Self-determination is the power to make choices and decisions based on preferences and interests of the individual. Self-determination is a critical skill for success in higher education because, once students with disabilities graduate from high school, they are no longer entitled to the individual services detailed in the Individuals with Disabilities Education Act.
In the post-secondary setting, individuals with a documented disability must self-identify – disclose their need for accommodations – to Disability Support Services. DSS then determines their eligibility for accommodations under the Americans with Disability Act.
Characteristics involve understanding one's needs, abilities, strengths, limitations and values.
Self-determination involves making choices and decisions, gathering information and setting goals.
Autonomy involves developing a plan of action and implementing it.
Psychological empowerment involves assessing one's performance and determining when a goal or task has been satisfactorily completed.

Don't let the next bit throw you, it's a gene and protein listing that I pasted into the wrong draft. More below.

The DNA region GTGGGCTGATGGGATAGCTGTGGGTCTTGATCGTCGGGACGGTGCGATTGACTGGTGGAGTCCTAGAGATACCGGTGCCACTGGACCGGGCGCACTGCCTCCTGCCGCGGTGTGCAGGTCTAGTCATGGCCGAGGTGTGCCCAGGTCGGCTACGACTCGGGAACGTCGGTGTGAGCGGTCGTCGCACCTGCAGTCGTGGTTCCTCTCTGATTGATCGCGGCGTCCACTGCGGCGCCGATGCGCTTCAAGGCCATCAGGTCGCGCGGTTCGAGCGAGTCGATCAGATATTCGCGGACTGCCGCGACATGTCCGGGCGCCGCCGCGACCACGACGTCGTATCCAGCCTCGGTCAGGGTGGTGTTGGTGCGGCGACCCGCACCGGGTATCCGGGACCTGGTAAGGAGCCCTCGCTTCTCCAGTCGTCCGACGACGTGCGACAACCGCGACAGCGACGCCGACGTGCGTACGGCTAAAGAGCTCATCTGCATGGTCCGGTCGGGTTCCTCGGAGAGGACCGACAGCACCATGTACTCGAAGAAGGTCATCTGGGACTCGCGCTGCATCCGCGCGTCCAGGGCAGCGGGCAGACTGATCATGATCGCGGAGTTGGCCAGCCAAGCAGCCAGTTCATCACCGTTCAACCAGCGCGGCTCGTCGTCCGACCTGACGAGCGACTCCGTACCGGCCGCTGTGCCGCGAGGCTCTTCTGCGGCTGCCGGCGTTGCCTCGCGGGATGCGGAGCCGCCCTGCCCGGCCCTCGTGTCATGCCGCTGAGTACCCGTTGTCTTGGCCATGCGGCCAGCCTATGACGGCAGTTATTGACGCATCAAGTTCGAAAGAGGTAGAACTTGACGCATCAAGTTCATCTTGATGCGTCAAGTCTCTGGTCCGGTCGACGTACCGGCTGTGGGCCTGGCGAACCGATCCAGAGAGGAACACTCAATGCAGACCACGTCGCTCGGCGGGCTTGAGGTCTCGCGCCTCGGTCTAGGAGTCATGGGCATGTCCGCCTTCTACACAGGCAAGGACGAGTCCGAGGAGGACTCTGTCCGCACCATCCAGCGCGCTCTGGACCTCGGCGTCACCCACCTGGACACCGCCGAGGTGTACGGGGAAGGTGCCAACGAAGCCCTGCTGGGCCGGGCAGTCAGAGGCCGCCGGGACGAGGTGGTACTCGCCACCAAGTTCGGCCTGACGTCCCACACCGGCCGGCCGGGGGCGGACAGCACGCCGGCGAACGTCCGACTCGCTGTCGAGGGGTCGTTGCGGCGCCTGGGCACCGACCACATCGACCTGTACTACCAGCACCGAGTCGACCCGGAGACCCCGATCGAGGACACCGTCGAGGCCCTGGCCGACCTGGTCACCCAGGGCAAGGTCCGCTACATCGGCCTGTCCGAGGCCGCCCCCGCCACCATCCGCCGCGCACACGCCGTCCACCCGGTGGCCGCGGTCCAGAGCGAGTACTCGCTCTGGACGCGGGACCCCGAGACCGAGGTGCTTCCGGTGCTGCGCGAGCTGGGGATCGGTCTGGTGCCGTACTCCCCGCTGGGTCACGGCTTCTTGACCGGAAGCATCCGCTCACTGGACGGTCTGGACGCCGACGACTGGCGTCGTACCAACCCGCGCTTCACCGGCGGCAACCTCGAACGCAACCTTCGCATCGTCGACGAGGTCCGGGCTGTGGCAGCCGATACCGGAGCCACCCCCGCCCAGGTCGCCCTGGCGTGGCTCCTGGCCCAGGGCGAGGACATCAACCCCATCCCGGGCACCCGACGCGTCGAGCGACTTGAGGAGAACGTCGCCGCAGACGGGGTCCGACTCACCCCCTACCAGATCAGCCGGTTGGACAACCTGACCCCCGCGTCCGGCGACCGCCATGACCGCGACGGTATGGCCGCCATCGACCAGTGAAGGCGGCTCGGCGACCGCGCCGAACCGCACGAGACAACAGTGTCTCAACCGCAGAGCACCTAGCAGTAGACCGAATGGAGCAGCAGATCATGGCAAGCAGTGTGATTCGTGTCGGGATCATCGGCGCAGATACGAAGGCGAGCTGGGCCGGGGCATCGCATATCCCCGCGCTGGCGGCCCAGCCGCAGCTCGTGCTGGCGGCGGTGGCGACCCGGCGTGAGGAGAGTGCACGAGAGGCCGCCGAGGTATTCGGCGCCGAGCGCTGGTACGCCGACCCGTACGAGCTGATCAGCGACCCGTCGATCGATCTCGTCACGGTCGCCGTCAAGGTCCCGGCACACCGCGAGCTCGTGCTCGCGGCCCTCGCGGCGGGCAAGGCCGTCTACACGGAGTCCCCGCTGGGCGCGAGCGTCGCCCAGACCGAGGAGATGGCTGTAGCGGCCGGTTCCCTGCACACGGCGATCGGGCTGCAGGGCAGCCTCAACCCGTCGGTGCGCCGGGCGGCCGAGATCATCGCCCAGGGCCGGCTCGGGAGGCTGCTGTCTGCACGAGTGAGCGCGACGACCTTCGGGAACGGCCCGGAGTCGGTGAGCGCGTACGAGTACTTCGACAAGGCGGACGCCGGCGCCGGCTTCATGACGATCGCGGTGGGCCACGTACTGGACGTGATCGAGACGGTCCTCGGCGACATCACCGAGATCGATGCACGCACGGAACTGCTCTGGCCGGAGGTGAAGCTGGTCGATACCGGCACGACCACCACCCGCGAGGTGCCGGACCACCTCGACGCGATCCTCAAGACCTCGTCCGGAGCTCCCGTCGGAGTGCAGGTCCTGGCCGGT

Self-advocacy is learning how to speak up for yourself, making informed choices about your own life, accessing information to make decisions, building support, knowing your rights and responsibilities, reaching out to others when you need help and friendship and being determined to reach goals you developed.
Self-awareness is to understand your strengths, weaknesses, accommodations and supporting your needs and your disability by understanding how it impacts you in the educational environment.
Knowing your rights involves understanding available resources on and off campus and being able to advocate for change.
Communication involves being assertive and expressing your needs in a positive way, active listening and compromising when necessary.
Leadership involves asking questions, making informed choices, taking responsibility and empowering yourself.